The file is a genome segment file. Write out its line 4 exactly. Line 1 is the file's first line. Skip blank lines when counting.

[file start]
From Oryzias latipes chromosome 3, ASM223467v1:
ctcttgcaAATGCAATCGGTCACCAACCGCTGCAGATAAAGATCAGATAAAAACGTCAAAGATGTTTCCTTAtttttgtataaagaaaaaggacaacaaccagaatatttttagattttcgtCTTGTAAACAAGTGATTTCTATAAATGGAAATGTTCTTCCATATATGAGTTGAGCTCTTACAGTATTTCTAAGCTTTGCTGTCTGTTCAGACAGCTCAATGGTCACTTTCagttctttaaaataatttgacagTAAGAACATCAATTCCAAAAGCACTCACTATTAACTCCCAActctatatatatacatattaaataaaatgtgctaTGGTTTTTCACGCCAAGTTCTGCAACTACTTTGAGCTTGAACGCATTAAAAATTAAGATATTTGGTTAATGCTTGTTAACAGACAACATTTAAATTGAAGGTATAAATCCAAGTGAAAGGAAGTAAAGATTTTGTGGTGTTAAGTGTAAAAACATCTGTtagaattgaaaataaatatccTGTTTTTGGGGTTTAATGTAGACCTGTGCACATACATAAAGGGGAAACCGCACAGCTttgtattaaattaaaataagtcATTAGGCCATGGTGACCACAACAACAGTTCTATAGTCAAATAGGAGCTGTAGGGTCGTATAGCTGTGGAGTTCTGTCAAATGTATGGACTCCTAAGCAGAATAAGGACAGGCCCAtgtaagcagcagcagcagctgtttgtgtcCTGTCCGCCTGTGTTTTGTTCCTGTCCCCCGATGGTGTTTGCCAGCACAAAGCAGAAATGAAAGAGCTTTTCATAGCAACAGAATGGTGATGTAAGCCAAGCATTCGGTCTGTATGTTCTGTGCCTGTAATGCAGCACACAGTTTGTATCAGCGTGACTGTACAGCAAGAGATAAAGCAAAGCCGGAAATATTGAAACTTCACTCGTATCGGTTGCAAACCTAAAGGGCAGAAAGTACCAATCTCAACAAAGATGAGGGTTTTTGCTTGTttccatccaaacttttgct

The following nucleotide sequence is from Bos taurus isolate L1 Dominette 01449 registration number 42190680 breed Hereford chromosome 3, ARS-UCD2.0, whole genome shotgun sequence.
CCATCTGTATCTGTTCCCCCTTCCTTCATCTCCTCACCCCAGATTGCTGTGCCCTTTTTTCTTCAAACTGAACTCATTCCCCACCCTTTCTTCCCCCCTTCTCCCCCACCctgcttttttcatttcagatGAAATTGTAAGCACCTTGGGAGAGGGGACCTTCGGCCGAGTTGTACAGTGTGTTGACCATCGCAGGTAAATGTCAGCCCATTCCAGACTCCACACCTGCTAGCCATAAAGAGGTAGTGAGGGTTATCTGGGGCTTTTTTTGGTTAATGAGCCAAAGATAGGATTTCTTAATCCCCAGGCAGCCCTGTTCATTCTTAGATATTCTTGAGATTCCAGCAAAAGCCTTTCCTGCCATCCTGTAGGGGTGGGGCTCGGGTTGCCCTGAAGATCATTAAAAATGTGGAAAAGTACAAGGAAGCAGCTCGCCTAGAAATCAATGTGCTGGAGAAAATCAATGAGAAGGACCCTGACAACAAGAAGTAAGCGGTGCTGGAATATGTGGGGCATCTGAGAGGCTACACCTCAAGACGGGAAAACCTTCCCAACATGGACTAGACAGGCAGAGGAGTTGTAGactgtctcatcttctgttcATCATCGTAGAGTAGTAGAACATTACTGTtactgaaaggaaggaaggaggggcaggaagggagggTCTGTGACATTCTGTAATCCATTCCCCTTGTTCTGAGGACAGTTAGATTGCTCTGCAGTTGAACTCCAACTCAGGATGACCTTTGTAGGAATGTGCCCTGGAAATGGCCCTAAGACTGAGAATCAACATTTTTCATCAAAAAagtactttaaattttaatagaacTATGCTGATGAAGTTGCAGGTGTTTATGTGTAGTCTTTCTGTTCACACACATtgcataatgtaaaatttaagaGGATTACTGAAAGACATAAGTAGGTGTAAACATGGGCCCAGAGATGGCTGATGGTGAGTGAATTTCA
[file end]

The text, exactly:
CCATCTGTATCTGTTCCCCCTTCCTTCATCTCCTCACCCCAGATTGCTGTGCCCTTTTTTCTTCAAACTGAACTCATTCCCCACCCTTTCTTCCCCCCTTCTCCCCCACCctgcttttttcatttcagatGAAATTGTAAGCACCTTGGGAGAGGGGACCTTCGGCCGAGTTGTACAGTGTGTTGACCATCGCAGGTAAATGTCAGCCCATTCCAGACTCCACACCTGCTAGCCATAAAGAGGTAGTGAGGGTTATCTGGGGCTTTTTTTGGTTAATGAGCCAAAGATAGGATTTCTTAATCCCCAGGCAGCCCTGTTCATTCTTAGATATTCTTGAGATTCCAGCAAAAGCCTTTCCTGCCATCCTGTAGGGGTGGGGCTCGGGTTGCCCTGAAGATCATTAAAAATGTGGAAAAGTACAAGGAAGCAGCTCGCCTAGAAATCAATGTGCTGGAGAAAATCAATGAGAAGGACCCTGACAACAAGAAGTAAGCGGTGCTGGAATATGTGGGGCATCTGAGAGGCTACACCTCAAGACGGGAAAACCTTCCCAACATGGACTAGACAGGCAGAGGAGTTGTAGactgtctcatcttctgttcATCATCGTAGAGTAGTAGAACATTACTGTtactgaaaggaaggaaggaggggcaggaagggagggTCTGTGACATTCTGTAATCCATTCCCCTTGTTCTGAGGACAGTTAGATTGCTCTGCAGTTGAACTCCAACTCAGGATGACCTTTGTAGGAATGTGCCCTGGAAATGGCCCTAAGACTGAGAATCAACATTTTTCATCAAAAAagtactttaaattttaatagaacTATGCTGATGAAGTTGCAGGTGTTTATGTGTAGTCTTTCTGTTCACACACATtgcataatgtaaaatttaagaGGATTACTGAAAGACATAAGTAGGTGTAAACATGGGCCCAGAGATGGCTGATGGTGAGTGAATTTCA